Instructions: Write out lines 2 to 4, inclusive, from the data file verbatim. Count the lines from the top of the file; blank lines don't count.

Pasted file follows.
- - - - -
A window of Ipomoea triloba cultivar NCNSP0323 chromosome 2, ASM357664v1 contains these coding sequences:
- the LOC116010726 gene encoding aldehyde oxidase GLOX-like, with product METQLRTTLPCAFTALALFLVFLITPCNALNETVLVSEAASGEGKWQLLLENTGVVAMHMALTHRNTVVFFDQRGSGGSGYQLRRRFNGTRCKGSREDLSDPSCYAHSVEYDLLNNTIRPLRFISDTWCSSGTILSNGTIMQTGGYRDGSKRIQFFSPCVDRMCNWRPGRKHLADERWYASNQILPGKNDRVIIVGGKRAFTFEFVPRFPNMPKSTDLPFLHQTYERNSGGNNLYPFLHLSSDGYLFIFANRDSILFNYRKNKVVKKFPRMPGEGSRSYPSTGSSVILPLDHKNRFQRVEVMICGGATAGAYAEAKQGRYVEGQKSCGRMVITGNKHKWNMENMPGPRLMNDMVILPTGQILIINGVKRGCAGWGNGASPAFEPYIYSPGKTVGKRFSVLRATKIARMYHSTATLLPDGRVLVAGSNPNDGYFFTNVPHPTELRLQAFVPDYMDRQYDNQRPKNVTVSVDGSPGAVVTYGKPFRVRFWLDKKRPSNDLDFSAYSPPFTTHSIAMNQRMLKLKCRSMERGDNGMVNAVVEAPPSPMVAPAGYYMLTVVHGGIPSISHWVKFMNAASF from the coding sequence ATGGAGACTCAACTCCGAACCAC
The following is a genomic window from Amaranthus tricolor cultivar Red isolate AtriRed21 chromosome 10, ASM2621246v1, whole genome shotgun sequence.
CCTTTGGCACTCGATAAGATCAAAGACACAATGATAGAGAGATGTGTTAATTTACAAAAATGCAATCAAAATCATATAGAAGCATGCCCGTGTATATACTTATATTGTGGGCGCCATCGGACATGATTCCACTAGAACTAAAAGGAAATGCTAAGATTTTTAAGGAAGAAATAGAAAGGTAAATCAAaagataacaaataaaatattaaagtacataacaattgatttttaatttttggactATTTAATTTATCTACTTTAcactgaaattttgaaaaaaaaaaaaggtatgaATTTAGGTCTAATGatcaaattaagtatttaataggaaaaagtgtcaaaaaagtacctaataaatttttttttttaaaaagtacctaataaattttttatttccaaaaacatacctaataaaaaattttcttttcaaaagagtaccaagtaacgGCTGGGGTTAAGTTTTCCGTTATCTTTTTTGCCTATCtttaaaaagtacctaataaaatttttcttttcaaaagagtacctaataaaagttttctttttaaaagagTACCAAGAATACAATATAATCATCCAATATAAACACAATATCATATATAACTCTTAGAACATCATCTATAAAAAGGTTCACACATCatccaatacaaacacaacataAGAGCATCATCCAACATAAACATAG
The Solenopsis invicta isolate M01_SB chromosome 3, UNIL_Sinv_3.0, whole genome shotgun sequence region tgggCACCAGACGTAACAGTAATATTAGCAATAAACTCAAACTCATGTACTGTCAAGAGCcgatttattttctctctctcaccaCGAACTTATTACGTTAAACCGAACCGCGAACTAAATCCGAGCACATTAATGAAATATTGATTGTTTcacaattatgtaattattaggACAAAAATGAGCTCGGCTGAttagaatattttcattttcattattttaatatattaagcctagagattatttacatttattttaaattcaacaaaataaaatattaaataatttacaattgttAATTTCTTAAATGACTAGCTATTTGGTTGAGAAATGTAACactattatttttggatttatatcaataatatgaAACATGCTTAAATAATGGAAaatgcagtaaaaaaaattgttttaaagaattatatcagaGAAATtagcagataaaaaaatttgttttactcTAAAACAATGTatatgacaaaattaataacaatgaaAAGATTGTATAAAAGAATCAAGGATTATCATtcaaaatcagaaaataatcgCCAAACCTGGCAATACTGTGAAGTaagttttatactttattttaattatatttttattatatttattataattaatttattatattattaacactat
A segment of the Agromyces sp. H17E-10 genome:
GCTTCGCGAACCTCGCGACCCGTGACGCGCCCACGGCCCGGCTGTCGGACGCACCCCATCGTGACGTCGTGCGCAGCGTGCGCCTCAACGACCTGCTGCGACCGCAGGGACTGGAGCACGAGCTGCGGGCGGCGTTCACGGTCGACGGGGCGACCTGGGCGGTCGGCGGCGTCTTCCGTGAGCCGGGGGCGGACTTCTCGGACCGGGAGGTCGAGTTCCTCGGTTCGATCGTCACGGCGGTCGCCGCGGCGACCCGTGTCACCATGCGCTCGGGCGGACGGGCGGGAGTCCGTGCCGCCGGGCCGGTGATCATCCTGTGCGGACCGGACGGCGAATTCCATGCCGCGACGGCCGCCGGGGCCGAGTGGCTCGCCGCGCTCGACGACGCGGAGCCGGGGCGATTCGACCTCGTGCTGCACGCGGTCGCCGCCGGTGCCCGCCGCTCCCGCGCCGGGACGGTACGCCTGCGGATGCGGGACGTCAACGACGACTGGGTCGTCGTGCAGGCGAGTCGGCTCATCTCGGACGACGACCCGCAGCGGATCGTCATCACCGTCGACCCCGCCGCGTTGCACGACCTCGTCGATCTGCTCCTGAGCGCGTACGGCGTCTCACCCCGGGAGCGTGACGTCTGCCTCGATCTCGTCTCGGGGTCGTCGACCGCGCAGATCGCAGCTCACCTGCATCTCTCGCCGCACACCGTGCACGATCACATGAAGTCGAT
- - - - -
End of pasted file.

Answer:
- the LOC116010726 gene encoding aldehyde oxidase GLOX-like, with product METQLRTTLPCAFTALALFLVFLITPCNALNETVLVSEAASGEGKWQLLLENTGVVAMHMALTHRNTVVFFDQRGSGGSGYQLRRRFNGTRCKGSREDLSDPSCYAHSVEYDLLNNTIRPLRFISDTWCSSGTILSNGTIMQTGGYRDGSKRIQFFSPCVDRMCNWRPGRKHLADERWYASNQILPGKNDRVIIVGGKRAFTFEFVPRFPNMPKSTDLPFLHQTYERNSGGNNLYPFLHLSSDGYLFIFANRDSILFNYRKNKVVKKFPRMPGEGSRSYPSTGSSVILPLDHKNRFQRVEVMICGGATAGAYAEAKQGRYVEGQKSCGRMVITGNKHKWNMENMPGPRLMNDMVILPTGQILIINGVKRGCAGWGNGASPAFEPYIYSPGKTVGKRFSVLRATKIARMYHSTATLLPDGRVLVAGSNPNDGYFFTNVPHPTELRLQAFVPDYMDRQYDNQRPKNVTVSVDGSPGAVVTYGKPFRVRFWLDKKRPSNDLDFSAYSPPFTTHSIAMNQRMLKLKCRSMERGDNGMVNAVVEAPPSPMVAPAGYYMLTVVHGGIPSISHWVKFMNAASF from the coding sequence ATGGAGACTCAACTCCGAACCAC
The following is a genomic window from Amaranthus tricolor cultivar Red isolate AtriRed21 chromosome 10, ASM2621246v1, whole genome shotgun sequence.
CCTTTGGCACTCGATAAGATCAAAGACACAATGATAGAGAGATGTGTTAATTTACAAAAATGCAATCAAAATCATATAGAAGCATGCCCGTGTATATACTTATATTGTGGGCGCCATCGGACATGATTCCACTAGAACTAAAAGGAAATGCTAAGATTTTTAAGGAAGAAATAGAAAGGTAAATCAAaagataacaaataaaatattaaagtacataacaattgatttttaatttttggactATTTAATTTATCTACTTTAcactgaaattttgaaaaaaaaaaaaggtatgaATTTAGGTCTAATGatcaaattaagtatttaataggaaaaagtgtcaaaaaagtacctaataaatttttttttttaaaaagtacctaataaattttttatttccaaaaacatacctaataaaaaattttcttttcaaaagagtaccaagtaacgGCTGGGGTTAAGTTTTCCGTTATCTTTTTTGCCTATCtttaaaaagtacctaataaaatttttcttttcaaaagagtacctaataaaagttttctttttaaaagagTACCAAGAATACAATATAATCATCCAATATAAACACAATATCATATATAACTCTTAGAACATCATCTATAAAAAGGTTCACACATCatccaatacaaacacaacataAGAGCATCATCCAACATAAACATAG